Nearly eight million people face life-threatening hunger in Ethiopia as extreme drought ravages the region, the New Humanitarian reports. “We can’t call ourselves farmers anymore, because we are not farming,” Safumume Abdush, of Halo Busa, told The New Humanitarian. “Two months ago, we planted sorghum again. But without rain, we won’t harvest anything.”
Climate change, mainly caused by the extraction and combustion of fossil fuels, increases drought risk by way of a variety of mechanisms and Ethiopia’s is extreme. If forecasts are accurate and rains fail to fall in the coming months, it will be for an unprecedented fifth-straight year.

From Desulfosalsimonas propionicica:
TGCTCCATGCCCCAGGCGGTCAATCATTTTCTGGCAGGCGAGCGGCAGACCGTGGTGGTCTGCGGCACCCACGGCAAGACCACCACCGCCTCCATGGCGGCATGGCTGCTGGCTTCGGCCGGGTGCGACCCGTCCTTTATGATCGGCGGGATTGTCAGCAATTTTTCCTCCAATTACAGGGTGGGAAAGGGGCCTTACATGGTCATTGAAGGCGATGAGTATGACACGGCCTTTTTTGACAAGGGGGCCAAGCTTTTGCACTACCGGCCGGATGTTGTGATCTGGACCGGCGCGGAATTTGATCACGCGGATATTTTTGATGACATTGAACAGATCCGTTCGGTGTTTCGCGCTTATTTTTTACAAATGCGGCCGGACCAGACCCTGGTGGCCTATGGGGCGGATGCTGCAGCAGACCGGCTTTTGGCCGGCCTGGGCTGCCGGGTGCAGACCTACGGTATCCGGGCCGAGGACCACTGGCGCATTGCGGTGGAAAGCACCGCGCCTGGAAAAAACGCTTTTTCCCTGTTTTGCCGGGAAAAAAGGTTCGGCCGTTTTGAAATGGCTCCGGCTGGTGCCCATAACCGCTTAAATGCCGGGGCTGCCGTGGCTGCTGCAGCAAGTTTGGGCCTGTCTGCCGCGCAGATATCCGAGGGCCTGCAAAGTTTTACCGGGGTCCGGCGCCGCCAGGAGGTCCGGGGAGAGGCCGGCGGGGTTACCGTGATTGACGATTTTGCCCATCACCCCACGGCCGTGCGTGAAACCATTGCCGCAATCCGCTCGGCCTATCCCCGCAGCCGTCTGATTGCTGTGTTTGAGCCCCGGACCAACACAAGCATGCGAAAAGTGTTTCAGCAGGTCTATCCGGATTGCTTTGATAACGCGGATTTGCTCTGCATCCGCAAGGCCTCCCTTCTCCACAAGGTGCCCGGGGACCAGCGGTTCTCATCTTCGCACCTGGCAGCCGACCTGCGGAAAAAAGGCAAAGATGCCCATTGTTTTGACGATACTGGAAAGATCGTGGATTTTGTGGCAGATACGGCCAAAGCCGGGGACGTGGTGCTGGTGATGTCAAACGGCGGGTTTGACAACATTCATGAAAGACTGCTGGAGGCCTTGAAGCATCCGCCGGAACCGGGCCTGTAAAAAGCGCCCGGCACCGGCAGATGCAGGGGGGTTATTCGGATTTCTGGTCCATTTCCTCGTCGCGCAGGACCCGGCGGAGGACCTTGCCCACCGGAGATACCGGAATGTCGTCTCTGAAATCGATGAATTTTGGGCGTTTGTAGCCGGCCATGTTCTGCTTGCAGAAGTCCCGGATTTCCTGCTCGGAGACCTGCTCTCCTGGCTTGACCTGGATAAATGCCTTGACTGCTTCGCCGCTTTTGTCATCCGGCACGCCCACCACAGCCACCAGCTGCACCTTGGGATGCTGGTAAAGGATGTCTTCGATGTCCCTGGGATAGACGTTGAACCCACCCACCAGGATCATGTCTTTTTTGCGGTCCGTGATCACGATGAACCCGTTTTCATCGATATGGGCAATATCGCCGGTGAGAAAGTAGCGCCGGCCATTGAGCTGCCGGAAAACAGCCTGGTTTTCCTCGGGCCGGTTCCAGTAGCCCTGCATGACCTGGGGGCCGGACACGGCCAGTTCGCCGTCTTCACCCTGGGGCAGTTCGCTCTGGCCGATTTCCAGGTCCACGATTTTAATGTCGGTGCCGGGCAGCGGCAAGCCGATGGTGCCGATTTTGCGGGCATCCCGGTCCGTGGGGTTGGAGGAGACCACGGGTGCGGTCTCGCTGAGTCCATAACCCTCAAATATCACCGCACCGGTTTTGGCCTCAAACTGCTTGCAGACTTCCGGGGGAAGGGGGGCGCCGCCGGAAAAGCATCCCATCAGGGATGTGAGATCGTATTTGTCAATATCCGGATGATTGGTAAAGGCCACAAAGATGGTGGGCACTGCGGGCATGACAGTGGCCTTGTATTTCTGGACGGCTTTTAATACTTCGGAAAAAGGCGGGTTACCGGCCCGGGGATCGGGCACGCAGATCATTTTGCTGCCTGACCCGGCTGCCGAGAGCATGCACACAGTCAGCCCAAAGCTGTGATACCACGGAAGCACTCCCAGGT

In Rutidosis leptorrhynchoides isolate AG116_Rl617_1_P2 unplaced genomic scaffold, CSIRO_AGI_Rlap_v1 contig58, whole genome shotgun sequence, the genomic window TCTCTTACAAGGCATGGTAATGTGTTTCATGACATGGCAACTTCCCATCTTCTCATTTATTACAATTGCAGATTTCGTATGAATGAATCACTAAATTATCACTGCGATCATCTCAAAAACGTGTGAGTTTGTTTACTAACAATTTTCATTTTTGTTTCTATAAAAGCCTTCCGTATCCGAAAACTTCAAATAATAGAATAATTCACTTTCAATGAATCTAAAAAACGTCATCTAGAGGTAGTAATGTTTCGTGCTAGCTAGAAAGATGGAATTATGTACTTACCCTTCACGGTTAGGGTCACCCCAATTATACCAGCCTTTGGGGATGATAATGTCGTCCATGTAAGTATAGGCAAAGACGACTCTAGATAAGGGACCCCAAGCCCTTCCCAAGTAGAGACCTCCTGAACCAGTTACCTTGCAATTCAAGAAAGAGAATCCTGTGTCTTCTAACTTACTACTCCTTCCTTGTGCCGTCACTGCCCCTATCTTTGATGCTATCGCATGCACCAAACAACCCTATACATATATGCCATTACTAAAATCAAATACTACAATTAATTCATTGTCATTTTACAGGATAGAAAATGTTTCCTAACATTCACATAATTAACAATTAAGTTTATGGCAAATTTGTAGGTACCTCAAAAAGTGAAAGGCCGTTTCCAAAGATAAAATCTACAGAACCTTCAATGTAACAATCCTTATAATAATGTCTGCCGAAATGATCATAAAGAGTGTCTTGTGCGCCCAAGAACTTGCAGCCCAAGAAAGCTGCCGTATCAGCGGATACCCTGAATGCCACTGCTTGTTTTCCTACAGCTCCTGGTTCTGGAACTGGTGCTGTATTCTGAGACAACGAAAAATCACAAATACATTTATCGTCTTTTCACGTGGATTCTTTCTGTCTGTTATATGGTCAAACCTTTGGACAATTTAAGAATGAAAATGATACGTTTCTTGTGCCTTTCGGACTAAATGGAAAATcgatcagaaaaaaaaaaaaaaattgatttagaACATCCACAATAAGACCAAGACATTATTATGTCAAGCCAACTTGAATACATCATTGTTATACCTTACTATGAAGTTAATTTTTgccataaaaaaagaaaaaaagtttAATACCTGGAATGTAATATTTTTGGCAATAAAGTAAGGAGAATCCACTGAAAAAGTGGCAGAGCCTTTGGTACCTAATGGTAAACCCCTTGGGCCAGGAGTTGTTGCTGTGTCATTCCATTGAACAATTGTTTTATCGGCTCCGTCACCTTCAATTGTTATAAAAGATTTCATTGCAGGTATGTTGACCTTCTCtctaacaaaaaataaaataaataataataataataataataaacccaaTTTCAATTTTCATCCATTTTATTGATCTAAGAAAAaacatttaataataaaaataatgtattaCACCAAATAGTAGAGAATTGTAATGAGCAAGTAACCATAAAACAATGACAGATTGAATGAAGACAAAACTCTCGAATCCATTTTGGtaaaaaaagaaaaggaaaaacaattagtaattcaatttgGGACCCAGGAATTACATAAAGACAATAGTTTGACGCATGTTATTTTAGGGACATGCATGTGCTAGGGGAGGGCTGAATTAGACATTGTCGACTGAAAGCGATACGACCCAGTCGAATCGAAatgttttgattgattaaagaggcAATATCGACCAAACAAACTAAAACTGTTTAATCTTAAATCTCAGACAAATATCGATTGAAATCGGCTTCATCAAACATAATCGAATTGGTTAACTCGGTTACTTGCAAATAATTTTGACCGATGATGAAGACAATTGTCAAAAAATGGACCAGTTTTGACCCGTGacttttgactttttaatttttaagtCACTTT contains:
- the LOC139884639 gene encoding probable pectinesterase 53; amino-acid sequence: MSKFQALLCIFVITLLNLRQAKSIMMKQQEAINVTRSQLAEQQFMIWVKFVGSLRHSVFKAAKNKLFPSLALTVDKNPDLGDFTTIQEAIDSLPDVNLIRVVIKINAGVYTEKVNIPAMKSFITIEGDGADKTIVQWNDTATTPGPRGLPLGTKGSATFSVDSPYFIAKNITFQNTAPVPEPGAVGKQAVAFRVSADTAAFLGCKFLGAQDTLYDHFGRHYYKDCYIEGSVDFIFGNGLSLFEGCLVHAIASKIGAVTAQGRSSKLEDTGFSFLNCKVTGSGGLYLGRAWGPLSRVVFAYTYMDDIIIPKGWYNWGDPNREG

Beyond those at risk of death, the drought is upending lifeways and ripping families apart as more than 286,000 — mostly women and children as the men stay behind to care for thier dwindling livestock— have been forced to leave their homes and pastoral farming to live in makeshift camps outside urban areas where they will face heightened risks for sexual violence and exploitation. (The New Humanitarian)